Townend’s biggest frustration is trying to get the government to understand that the sport of surfing is in a league of its own; you can’t manufacture talent and you can’t teach wave knowledge overnight. “The government wants to accelerate the process so that they can win medals and look good to the world, but what they don’t understand is that surfing has never been formulised like what they’re used to,” he said.
“Even with snowboarding, the mountain is constant. You go up a chairlift and the mountain doesn’t move. But the whole learning curve of being a surfer is much longer than [that of] a snowboarder because you have to learn the ocean. And it takes years of years of paddling out and getting smashed — like we’ve all learned.”
Townend said that this has been a bitter pill for the sports administration to swallow. But the Chinese Government hasn’t given up on looking for ways to accelerate the learning process for their budding surf team. According to Brumage, there have been initial talks with the government about building wave pools at the sports universities of some major cities, which would allow surfers to train in uniform waves and avoid dealing with the unpredictability of the ocean.
After her session at Lowers, Yan sat down in the sand next to Townend. Recalling her last wave, Townend dissected each turn, explaining what she did well and what she needs to do to improve. She simply smiled and nodded.
Standing in front of me, 14-year-old Zhou “Alex” Qiu was getting ready for his second session of the day. Looking not unlike a typical California grom, he forced his head and sunbleached shoulder length hair through the top of his brightly colored Hurley wetsuit and grabbed his board. He told Townend that he was going to land an air reverse, and Townend responded with an offer: “I’ll give you 100 bucks if you land an air reverse.” Excited by the proposition, Zhou began sprinting down to the water, but he tripped in the sand on the way down, landing on all fours and sending the rest of the team into a fit of laughter.
Zhou is easily the most talented surfer among the bunch. His Dad was also a surfer and pushed Zhou into his first wave at the age of 4, making him one of the few second-generation surfers in China. Thanks to his early start, Zhou has developed a relaxed style and has a knack for generating speed. Townend thinks Zhou is improving at a quick pace and has the greatest potential to qualify for the Olympics. But in 2020, he will be only 17, and he still has a lot to learn in terms of heat strategy and competition.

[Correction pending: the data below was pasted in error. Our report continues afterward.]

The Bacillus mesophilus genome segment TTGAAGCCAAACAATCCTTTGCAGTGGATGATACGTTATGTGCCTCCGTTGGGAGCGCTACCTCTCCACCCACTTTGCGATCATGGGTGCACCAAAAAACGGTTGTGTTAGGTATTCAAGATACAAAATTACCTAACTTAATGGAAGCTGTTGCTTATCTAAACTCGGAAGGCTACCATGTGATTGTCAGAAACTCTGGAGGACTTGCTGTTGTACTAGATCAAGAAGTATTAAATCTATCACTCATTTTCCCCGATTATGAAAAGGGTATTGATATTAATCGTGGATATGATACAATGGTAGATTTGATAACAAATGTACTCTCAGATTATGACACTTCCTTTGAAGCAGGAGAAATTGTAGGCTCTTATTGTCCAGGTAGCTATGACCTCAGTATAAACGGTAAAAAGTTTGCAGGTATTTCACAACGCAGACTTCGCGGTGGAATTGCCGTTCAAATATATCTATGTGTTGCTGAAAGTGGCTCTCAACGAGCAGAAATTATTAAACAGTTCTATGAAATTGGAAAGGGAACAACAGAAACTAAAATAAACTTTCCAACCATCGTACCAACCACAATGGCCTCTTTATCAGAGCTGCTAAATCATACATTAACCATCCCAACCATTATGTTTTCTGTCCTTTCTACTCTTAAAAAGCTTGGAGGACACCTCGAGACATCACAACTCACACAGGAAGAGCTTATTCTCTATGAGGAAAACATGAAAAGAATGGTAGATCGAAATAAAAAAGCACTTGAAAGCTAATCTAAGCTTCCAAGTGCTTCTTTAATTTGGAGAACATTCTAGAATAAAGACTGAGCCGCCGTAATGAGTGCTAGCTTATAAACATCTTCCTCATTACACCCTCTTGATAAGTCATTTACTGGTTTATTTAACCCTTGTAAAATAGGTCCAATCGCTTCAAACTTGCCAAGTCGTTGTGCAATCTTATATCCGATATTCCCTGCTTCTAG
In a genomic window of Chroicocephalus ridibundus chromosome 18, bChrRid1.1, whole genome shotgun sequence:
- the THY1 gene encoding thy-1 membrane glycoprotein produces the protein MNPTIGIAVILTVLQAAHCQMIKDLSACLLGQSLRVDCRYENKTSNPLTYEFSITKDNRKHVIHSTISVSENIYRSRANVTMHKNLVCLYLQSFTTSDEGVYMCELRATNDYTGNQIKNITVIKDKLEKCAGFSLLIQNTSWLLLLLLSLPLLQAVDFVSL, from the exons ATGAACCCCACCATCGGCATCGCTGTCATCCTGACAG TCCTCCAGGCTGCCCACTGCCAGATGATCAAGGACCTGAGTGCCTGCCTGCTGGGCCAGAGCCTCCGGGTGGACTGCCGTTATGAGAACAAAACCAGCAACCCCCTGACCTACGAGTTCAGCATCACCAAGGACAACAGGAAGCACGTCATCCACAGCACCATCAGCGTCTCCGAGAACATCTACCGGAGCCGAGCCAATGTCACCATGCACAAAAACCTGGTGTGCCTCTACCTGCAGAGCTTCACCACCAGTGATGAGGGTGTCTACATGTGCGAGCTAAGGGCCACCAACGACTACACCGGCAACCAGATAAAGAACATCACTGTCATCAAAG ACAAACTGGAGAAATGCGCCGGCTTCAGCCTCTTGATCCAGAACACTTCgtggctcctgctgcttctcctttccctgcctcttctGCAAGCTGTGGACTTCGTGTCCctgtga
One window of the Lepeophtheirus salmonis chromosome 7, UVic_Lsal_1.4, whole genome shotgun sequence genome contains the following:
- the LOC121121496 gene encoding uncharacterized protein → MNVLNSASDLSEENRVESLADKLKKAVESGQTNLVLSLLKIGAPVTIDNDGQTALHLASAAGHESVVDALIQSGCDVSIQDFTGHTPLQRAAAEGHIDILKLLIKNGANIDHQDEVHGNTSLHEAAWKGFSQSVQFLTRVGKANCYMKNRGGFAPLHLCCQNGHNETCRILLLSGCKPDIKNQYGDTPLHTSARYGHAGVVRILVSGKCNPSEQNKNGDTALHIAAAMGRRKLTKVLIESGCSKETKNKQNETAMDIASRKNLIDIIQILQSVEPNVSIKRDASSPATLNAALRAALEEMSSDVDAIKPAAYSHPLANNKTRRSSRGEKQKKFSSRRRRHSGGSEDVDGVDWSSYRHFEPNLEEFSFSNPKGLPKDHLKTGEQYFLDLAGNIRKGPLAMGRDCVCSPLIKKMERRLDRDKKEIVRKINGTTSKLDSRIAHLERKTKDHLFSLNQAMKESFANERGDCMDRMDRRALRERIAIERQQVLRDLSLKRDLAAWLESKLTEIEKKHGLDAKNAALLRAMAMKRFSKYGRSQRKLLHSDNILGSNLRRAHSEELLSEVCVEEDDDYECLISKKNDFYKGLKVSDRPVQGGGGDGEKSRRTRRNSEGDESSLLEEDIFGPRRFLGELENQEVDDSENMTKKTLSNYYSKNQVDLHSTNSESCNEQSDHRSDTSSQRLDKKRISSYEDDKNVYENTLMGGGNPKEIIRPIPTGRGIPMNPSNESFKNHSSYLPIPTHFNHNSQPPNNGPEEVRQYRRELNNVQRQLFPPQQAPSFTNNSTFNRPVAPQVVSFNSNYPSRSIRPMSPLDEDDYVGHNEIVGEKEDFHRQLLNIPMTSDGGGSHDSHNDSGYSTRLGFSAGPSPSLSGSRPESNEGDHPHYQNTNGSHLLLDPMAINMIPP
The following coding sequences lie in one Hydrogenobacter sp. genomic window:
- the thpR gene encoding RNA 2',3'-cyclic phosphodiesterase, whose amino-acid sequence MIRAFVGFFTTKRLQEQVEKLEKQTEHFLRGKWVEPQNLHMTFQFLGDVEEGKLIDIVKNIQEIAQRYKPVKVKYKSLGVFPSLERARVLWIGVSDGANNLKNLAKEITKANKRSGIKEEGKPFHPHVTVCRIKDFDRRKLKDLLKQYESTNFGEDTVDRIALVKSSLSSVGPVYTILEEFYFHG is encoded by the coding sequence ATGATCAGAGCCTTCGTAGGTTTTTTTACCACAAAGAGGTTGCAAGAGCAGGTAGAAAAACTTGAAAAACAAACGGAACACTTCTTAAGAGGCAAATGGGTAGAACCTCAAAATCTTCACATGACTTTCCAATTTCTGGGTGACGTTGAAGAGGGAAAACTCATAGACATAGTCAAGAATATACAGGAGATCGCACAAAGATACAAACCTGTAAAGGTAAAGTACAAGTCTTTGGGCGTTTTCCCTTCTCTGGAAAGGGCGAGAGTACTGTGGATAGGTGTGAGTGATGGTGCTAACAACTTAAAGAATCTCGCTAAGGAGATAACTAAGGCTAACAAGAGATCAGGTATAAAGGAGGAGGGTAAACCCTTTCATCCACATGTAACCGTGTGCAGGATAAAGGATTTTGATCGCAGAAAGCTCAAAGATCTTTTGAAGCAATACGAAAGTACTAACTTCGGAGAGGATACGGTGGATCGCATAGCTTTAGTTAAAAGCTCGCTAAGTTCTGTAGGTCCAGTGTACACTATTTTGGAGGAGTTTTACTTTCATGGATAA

Out in the lineup, Medina stroked into a set wave out the back. Seemingly effortlessly, he linked four wrapping frontside arcs and finished the wave with a flawless air reverse — a combination that’s likely become muscle memory after the countless times he’s done it. Even with the help of government-funded training centres and all the technique instruction in the world, bringing any of the Chinese surfers to a level where they could compete with someone like Medina in three years was difficult to imagine.
The IOC will release the full details on the qualification process in early 2018 (the qualification period will start a few months later), but they’ve made it clear that only 20 men and 20 women will have the chance to compete in Tokyo, and there will likely be a cap of two or three surfers per country. With nations like Brazil, Australia, France, Portugal, Tahiti, South Africa, Fiji, Spain and the USA with one or more surfers on the World Tour and the upper echelon of the Qualifying Series, getting even a single Chinese national in the games will be a very tall order, even with all the support the Chinese Government can offer.
But if a Chinese surfer did qualify in 2020, it wouldn’t be the first time China had successfully taken beginners in a certain sport and transformed them into first-rate athletes. A little over 10 years ago, when China decided to build an Olympic snowboard team, the government chose a handful of gymnasts and acrobats, handed them boards and bindings and moved some of them to Whistler, British Columbia, to train with foreign coaches. Jiayu Liu was selected for the program at age 11 based on her martial arts skills. Seven years later, she placed fourth in the halfpipe event at the 2010 Vancouver Olympics.
For the surfers, however, Townend isn’t getting too ahead of himself. He sees this as a long-term project and is trying to convince the government to do the same. “I know I can close the gap,” he said. “But I don’t think I can close the gap as fast as the Chinese Government thinks it can be closed. It’s going to take some time.”